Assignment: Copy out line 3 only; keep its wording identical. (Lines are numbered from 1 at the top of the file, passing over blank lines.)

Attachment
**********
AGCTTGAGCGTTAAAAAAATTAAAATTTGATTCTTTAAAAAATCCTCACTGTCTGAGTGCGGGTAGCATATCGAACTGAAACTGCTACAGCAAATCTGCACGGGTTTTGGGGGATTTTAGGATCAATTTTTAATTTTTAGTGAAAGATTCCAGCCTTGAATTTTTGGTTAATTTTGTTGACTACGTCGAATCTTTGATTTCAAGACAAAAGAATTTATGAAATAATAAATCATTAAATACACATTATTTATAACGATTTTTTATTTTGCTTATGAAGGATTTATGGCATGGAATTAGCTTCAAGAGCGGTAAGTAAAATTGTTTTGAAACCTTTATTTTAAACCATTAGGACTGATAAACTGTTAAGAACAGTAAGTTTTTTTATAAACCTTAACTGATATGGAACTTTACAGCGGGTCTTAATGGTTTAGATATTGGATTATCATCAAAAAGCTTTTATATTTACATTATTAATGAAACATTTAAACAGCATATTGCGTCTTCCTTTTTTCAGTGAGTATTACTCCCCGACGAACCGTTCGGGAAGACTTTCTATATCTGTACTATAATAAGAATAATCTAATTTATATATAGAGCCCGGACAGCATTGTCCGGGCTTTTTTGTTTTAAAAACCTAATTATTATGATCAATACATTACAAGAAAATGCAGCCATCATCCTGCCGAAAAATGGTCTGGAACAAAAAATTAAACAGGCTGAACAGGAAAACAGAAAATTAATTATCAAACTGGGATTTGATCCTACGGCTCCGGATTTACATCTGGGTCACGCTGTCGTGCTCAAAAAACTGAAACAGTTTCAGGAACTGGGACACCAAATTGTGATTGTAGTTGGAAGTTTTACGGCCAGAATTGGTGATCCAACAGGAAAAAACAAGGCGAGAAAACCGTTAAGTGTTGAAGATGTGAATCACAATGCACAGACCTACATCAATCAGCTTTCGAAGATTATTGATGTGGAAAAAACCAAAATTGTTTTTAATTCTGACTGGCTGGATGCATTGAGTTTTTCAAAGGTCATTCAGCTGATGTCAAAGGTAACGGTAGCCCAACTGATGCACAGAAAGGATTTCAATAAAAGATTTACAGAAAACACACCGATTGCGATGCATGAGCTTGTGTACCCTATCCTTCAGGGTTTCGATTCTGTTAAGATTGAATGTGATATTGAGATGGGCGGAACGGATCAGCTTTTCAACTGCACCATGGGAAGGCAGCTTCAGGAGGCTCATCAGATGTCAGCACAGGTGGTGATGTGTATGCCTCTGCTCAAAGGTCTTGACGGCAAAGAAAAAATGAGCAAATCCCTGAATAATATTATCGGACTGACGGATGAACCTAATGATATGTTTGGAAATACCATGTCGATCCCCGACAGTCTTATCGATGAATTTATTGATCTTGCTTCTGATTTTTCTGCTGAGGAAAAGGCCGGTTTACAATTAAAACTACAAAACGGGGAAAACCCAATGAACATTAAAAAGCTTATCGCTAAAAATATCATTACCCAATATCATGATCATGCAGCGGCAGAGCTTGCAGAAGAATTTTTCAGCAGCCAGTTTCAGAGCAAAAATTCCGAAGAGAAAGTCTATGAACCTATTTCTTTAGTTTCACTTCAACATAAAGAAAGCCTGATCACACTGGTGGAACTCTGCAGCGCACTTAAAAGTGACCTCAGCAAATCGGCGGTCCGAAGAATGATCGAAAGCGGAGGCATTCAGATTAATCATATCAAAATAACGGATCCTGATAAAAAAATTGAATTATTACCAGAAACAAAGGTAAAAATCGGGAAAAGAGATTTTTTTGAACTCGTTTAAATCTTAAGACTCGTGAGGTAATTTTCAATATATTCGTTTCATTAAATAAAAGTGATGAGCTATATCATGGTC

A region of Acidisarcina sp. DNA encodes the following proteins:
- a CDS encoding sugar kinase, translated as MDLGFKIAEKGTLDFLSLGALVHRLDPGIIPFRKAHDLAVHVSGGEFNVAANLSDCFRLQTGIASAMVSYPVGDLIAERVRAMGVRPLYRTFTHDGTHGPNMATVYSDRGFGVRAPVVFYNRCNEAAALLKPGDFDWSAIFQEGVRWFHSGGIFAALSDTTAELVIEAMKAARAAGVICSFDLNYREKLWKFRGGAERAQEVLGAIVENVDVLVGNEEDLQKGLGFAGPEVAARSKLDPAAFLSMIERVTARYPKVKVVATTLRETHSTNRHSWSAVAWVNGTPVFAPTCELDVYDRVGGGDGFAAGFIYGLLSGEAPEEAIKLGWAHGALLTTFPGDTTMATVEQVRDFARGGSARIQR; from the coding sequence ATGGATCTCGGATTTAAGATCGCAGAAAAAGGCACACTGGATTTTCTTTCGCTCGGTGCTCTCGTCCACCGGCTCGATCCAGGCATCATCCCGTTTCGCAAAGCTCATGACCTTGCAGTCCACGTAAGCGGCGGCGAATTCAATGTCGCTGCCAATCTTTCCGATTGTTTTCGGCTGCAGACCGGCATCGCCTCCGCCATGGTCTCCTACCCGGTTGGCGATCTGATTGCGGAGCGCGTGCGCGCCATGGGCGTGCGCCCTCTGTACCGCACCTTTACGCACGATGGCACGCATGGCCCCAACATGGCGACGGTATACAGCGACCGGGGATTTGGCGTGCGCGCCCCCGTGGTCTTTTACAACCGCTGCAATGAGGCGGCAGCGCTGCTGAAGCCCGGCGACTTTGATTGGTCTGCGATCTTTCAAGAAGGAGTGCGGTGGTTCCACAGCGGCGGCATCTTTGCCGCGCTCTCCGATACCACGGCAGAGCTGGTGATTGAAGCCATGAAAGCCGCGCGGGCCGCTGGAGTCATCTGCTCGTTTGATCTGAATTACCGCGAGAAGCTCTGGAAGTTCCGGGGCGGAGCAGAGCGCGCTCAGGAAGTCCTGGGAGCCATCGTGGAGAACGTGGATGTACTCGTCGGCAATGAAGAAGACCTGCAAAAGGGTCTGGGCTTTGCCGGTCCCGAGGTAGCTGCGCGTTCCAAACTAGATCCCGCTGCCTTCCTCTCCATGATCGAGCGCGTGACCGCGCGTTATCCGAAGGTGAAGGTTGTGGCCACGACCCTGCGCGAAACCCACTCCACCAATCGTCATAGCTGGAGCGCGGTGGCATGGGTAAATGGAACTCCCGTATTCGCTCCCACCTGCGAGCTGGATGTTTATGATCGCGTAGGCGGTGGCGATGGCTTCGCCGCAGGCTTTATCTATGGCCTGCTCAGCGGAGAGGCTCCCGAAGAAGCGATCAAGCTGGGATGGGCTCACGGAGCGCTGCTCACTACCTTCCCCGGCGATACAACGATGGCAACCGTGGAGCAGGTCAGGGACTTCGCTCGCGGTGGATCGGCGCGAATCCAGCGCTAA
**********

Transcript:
- a CDS encoding sugar kinase, translated as MDLGFKIAEKGTLDFLSLGALVHRLDPGIIPFRKAHDLAVHVSGGEFNVAANLSDCFRLQTGIASAMVSYPVGDLIAERVRAMGVRPLYRTFTHDGTHGPNMATVYSDRGFGVRAPVVFYNRCNEAAALLKPGDFDWSAIFQEGVRWFHSGGIFAALSDTTAELVIEAMKAARAAGVICSFDLNYREKLWKFRGGAERAQEVLGAIVENVDVLVGNEEDLQKGLGFAGPEVAARSKLDPAAFLSMIERVTARYPKVKVVATTLRETHSTNRHSWSAVAWVNGTPVFAPTCELDVYDRVGGGDGFAAGFIYGLLSGEAPEEAIKLGWAHGALLTTFPGDTTMATVEQVRDFARGGSARIQR; from the coding sequence ATGGATCTCGGATTTAAGATCGCAGAAAAAGGCACACTGGATTTTCTTTCGCTCGGTGCTCTCGTCCACCGGCTCGATCCAGGCATCATCCCGTTTCGCAAAGCTCATGACCTTGCAGTCCACGTAAGCGGCGGCGAATTCAATGTCGCTGCCAATCTTTCCGATTGTTTTCGGCTGCAGACCGGCATCGCCTCCGCCATGGTCTCCTACCCGGTTGGCGATCTGATTGCGGAGCGCGTGCGCGCCATGGGCGTGCGCCCTCTGTACCGCACCTTTACGCACGATGGCACGCATGGCCCCAACATGGCGACGGTATACAGCGACCGGGGATTTGGCGTGCGCGCCCCCGTGGTCTTTTACAACCGCTGCAATGAGGCGGCAGCGCTGCTGAAGCCCGGCGACTTTGATTGGTCTGCGATCTTTCAAGAAGGAGTGCGGTGGTTCCACAGCGGCGGCATCTTTGCCGCGCTCTCCGATACCACGGCAGAGCTGGTGATTGAAGCCATGAAAGCCGCGCGGGCCGCTGGAGTCATCTGCTCGTTTGATCTGAATTACCGCGAGAAGCTCTGGAAGTTCCGGGGCGGAGCAGAGCGCGCTCAGGAAGTCCTGGGAGCCATCGTGGAGAACGTGGATGTACTCGTCGGCAATGAAGAAGACCTGCAAAAGGGTCTGGGCTTTGCCGGTCCCGAGGTAGCTGCGCGTTCCAAACTAGATCCCGCTGCCTTCCTCTCCATGATCGAGCGCGTGACCGCGCGTTATCCGAAGGTGAAGGTTGTGGCCACGACCCTGCGCGAAACCCACTCCACCAATCGTCATAGCTGGAGCGCGGTGGCATGGGTAAATGGAACTCCCGTATTCGCTCCCACCTGCGAGCTGGATGTTTATGATCGCGTAGGCGGTGGCGATGGCTTCGCCGCAGGCTTTATCTATGGCCTGCTCAGCGGAGAGGCTCCCGAAGAAGCGATCAAGCTGGGATGGGCTCACGGAGCGCTGCTCACTACCTTCCCCGGCGATACAACGATGGCAACCGTGGAGCAGGTCAGGGACTTCGCTCGCGGTGGATCGGCGCGAATCCAGCGCTAA